LDAP Troubleshooting Guide for Access Server


Access Server can look up users in directory services using Lightweight Directory Access Protocol (LDAP). You configure LDAP authentication with the Admin Web UI or the command-line interface.

This document provides troubleshooting help for various error messages and use cases customers have encountered. Feel free to reach out to support for help as well.

Enable verbose debugging

You can enable verbose authentication debugging to help troubleshoot connection issues with an LDAP configuration for your specific directory service.

To enable verbose authentication debugging, sign in to the terminal or connect via SSH to your Access Server and execute the following commands:

sudo echo "DEBUG_AUTH=true" >> /usr/local/openvpn_as/etc/as.conf
sudo service openvpnas restart

Once enabled, Access Server logs verbose authentication messages to the standard Access Server log file at /var/log/openvpnas.log. You can send the file to our support team, and they’re more than happy to assist you further.

Once you’ve finished debugging, we recommend that you turn off authentication verbose logging to prevent your logs from growing too fast.

To turn off authentication verbose logging, simply comment out the line by putting a pound/hash sign before the DEBUG_AUTH line and save the file (you can also delete the line altogether). Afterward, restart the service using the restart command mentioned above.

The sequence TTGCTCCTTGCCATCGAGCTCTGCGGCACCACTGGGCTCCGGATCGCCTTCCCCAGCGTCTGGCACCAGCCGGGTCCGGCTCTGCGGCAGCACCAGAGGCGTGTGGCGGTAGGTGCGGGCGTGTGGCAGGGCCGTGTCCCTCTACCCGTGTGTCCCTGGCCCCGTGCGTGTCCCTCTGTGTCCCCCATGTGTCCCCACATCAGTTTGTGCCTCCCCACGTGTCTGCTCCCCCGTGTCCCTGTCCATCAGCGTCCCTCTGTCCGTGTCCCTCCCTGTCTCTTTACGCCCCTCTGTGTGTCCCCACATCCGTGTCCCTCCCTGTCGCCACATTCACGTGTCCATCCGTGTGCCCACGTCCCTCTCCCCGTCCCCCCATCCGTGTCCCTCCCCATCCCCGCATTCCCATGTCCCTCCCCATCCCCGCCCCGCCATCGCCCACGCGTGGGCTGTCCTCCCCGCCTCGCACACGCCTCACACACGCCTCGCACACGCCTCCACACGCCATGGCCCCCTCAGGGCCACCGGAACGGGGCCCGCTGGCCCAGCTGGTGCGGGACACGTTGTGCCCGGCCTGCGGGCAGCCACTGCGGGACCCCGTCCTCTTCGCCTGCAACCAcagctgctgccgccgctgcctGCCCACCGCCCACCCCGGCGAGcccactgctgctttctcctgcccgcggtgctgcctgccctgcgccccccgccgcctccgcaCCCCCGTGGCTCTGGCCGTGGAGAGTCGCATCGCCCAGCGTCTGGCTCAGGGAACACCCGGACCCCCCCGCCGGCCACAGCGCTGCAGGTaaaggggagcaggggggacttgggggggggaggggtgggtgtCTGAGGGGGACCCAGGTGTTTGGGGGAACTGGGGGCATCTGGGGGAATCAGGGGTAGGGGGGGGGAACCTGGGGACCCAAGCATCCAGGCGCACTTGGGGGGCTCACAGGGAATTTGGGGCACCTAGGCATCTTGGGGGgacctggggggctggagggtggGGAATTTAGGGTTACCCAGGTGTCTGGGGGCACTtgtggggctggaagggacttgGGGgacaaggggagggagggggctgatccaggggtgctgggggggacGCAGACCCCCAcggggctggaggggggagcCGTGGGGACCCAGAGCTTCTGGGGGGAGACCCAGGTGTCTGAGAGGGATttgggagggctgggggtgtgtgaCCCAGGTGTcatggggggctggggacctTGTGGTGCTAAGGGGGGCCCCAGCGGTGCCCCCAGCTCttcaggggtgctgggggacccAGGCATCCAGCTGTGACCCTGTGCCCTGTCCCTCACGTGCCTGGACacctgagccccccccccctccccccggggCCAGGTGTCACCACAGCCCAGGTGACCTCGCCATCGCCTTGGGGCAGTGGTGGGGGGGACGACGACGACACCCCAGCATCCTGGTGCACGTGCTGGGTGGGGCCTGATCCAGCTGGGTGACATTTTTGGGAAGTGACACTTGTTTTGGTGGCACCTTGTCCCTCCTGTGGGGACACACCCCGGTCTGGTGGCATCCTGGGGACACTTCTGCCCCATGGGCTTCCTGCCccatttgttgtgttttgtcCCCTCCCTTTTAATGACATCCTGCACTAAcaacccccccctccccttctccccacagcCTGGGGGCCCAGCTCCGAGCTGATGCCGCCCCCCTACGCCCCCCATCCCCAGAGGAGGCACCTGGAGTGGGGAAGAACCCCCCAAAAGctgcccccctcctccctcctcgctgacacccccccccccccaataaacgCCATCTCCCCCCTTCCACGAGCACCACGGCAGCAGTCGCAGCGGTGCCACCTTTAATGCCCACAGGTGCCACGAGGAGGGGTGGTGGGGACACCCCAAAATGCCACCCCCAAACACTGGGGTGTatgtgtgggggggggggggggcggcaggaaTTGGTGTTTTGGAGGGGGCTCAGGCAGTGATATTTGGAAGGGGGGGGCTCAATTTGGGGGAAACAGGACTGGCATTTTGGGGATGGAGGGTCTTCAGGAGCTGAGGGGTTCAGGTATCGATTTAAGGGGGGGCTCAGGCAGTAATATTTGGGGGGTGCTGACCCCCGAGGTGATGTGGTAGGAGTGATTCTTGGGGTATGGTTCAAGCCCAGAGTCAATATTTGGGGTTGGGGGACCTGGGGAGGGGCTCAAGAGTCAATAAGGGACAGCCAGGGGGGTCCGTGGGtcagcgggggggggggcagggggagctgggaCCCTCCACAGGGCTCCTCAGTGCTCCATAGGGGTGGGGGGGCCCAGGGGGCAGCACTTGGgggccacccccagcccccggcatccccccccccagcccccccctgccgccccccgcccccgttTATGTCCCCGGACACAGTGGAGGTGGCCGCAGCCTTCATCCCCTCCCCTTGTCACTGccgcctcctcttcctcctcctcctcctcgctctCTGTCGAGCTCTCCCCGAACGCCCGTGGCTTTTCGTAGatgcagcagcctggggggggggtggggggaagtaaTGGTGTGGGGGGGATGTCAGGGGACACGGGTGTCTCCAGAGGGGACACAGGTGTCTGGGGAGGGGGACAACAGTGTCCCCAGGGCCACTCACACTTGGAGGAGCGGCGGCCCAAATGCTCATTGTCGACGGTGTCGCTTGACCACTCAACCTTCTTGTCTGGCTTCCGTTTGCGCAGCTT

nano /usr/local/openvpn_as/etc/as.conf

Delete or comment out “DEBUG_AUTH=true”.

sudo service openvpnas restart

User Not Found

A common error message related to LDAP authentication issues is user not found (that meets specified requirements). Follow these tips for troubleshooting:

  • Simplify your query to just the base DN with ‘DC=example,DC=com’, substituting “example” and “com” with the domain information for your server. The issue is often caused by the user not found in the search, based on the attributes expected. To put it simply, the user may not be where you told it to look. Widening the search can be helpful in determining if this is the case.
  • If a directory-wide search still returns the error, the LDAP attribute you’re searching for that should contain the username could be different. Try “sAMAccountName” or “uid”; those are usually the attributes that contain the username. Refer to your LDAP server documentation on what attribute to use.
  • Check for case sensitivity on containers and objects. For example, the LDAP server may only accept “cn=example” and not “CN=example”. Refer to your LDAP server documentation for specifics.
  • If you encounter this error message because your LDAP query narrows it down to specific groups, it may fail. Ensure that your additional query is the full query such as this: memberOf=CN=VPN Users, OU=Security Groups, DC=company, DC=com. If you only use the query memberOf=CN=VPN Users, it could fail.

MFA causes user to get locked out